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However investors view the problem of climate change – perhaps as a threat to carbon-intensive industries or as an opportunity to contribute to the greater good – ignoring its effects on portfolios increasingly seems like a short-sighted option. Fortunately, there are many ways investors can incorporate this urgent issue into their strategies.
Global warming is forcing the world to move towards a low-carbon economic model, and that will incur costs that investors must factor into their decisions
There are many ways to incorporate climate change into portfolios – including screening out “stranded assets” like fossil fuels, selecting best-performing companies or aiding the “just transition” to a low-carbon economy more holistically
At Allianz Global Investors, we aim to accelerate the speed of positive change – particularly within strategies that deliver social or environmental impacts – while enhancing the value of our clients’ assets
Scientists’ warnings about a steadily warming planet have raised awareness about climate change – and the asset-management industry is paying attention. The reason for this growing interest is simple: to slow or even reverse global warming, the world must begin moving to a low-carbon or even carbon-neutral economic model. And that will come at a price for consumers, companies and governments alike.
Clearly, investors are free to choose how to factor these costs into their investment decisions, or they can choose to invest in a way that proactively supports solutions to this global challenge. But ignoring climate change’s effects on one’s portfolio increasingly seems like a short-sighted option.
For example, consider how certain asset classes or sectors could be forced out of business, directly or indirectly, as a result of new policies and regulations meant to curb global warming. This is why some investors screen out fossil fuels as “stranded assets” – assets that could become prematurely obsolete and must be written down or sold off – in their investment models.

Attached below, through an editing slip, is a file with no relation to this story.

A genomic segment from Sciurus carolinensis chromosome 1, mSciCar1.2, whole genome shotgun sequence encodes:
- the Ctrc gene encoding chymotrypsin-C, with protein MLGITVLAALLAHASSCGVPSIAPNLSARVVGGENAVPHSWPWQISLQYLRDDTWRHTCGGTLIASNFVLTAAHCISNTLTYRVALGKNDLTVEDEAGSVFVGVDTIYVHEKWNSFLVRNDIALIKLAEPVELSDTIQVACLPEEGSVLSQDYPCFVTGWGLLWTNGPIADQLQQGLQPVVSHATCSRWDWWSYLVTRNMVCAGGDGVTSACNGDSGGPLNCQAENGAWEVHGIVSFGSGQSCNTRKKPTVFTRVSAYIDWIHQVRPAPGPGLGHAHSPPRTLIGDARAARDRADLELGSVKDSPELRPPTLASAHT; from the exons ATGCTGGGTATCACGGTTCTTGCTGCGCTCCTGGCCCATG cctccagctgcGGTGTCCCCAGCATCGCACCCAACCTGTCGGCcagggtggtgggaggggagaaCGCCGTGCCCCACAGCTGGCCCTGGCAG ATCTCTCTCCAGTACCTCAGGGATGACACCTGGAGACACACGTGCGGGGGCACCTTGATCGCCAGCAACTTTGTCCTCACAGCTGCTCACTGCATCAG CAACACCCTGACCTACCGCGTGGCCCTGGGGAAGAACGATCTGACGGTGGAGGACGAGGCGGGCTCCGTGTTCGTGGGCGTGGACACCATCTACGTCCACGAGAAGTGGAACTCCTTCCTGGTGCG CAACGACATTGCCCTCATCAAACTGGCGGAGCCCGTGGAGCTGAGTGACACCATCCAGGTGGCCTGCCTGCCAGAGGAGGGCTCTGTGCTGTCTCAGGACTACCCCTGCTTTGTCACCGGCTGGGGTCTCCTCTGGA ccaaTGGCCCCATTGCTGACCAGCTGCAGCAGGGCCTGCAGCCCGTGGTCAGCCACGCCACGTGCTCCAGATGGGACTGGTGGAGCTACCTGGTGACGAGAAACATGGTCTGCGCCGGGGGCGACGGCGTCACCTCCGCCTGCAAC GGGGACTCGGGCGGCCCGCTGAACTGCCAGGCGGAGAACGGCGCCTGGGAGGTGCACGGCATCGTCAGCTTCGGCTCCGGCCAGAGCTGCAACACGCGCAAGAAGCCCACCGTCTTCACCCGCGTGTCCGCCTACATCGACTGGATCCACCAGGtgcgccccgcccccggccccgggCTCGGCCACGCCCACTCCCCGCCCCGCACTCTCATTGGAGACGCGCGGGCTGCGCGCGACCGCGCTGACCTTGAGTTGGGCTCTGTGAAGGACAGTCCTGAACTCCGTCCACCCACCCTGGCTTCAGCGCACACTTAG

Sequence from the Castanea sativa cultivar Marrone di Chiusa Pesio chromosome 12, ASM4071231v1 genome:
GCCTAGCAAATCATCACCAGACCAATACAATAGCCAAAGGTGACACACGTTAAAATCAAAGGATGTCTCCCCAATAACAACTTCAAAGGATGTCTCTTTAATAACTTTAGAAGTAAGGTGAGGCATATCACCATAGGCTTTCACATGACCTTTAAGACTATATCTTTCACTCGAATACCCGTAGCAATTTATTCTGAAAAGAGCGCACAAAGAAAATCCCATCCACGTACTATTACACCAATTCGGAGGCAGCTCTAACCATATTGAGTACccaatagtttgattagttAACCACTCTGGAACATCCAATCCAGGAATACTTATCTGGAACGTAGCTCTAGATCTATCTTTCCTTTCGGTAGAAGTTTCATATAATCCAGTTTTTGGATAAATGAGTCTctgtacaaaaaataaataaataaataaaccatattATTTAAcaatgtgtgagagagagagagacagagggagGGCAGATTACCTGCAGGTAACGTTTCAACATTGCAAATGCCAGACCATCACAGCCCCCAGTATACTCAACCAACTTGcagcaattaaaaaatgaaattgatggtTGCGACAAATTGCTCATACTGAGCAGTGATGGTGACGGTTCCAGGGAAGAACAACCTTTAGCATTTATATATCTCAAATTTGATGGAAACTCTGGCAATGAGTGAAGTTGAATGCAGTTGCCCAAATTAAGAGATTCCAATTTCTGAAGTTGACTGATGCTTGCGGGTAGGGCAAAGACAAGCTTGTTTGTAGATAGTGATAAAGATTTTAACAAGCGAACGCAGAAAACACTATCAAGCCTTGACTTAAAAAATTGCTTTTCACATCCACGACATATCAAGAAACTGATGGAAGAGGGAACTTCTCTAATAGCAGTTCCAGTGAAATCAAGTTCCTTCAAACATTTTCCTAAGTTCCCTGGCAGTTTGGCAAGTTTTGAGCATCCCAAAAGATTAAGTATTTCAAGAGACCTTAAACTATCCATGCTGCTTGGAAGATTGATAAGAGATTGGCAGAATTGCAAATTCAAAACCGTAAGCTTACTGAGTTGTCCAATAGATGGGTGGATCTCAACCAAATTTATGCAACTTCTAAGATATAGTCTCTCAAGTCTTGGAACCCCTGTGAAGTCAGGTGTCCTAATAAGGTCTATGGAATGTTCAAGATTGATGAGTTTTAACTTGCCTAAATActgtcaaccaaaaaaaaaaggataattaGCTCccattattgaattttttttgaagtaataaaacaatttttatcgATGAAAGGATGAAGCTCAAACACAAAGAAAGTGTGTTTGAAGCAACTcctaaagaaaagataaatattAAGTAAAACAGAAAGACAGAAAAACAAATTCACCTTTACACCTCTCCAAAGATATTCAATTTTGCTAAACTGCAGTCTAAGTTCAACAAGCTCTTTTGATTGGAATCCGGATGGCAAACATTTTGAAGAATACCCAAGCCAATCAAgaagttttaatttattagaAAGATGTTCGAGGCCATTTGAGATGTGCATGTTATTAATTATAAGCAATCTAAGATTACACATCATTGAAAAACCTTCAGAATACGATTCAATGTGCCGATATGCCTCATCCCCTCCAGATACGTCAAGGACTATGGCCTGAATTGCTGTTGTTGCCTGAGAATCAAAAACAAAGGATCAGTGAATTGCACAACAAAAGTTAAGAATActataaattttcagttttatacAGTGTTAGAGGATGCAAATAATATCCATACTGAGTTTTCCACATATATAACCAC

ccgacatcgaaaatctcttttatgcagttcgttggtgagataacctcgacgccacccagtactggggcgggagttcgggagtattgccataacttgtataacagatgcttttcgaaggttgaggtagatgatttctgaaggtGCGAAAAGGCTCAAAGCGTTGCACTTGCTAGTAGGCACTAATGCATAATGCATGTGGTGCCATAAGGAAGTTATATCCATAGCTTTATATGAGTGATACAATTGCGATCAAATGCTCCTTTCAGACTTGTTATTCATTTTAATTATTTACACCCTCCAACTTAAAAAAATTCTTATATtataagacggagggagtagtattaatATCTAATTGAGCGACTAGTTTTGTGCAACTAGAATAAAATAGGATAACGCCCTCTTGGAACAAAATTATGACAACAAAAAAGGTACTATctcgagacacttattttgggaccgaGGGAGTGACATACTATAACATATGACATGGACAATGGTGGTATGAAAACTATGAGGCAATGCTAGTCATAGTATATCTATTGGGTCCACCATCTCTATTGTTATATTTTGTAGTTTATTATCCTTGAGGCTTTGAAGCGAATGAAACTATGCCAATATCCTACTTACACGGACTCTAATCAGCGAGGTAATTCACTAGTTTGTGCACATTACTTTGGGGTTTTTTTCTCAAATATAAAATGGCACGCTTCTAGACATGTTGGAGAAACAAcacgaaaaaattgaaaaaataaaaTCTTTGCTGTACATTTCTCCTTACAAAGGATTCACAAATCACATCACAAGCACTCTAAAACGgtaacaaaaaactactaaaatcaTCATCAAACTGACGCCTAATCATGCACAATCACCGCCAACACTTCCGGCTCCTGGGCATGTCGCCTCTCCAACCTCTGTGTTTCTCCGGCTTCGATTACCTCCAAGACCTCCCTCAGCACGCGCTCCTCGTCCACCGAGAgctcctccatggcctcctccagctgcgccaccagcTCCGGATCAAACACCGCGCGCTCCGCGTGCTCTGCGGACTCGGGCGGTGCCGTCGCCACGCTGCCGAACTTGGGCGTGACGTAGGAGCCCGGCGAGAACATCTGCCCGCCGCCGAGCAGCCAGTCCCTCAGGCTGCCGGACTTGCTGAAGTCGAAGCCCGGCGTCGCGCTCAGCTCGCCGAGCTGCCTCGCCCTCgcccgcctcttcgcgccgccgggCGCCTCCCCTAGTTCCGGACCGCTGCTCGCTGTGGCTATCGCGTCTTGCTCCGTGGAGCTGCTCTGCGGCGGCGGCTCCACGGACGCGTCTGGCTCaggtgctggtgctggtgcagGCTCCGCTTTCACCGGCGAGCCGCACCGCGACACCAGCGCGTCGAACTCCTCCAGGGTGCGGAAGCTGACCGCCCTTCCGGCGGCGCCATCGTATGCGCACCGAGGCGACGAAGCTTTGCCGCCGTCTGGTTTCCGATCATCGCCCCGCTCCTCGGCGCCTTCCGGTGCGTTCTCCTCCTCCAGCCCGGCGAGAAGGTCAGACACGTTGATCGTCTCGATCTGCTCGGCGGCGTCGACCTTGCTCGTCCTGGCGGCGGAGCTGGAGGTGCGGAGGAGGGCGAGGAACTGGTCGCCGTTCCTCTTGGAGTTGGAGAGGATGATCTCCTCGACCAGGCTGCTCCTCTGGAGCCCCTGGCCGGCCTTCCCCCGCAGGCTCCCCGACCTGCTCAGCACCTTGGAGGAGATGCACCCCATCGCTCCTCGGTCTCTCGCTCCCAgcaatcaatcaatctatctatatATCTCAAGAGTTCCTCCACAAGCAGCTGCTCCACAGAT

Thinking beyond the “good” and “bad” labels
At the same time, some investors are using the issue of climate change to make a positive contribution to the transition towards a low-carbon economy. For example, they may invest in companies that already have low carbon emissions compared with others in their industry, or invest in firms with ambitious plans to reduce their carbon dioxide (CO2) emissions in line with international targets.
Other companies in carbon-intensive sectors offer products and services that make it easier to reduce greenhouse-gas emissions. A portfolio that invests in these firms could, on the surface, look like one that relies heavily on carbon-intensive industries, but in reality it could help lower overall carbon emissions. This emphasises why it is important not to think about climate-change investing in terms of “good” or “bad”, but in terms of the best way to effect real change through the restructuring of business models, manufacturing processes or entire sectors.
How to create positive change
At Allianz Global Investors, the issue of how global warming and climate change affect different asset classes has long been a concern for us, and we continually analyse climate risk at multiple levels.
Yet as an active investment manager, we don’t approach the climate issue by applying “good” or “bad” filters or by solely emphasising exclusion. Instead, we aim to accelerate the speed of positive change while enhancing the value of our clients’ assets within specific strategies – particularly those that deliver an identifiable social or environmental impact for our clients.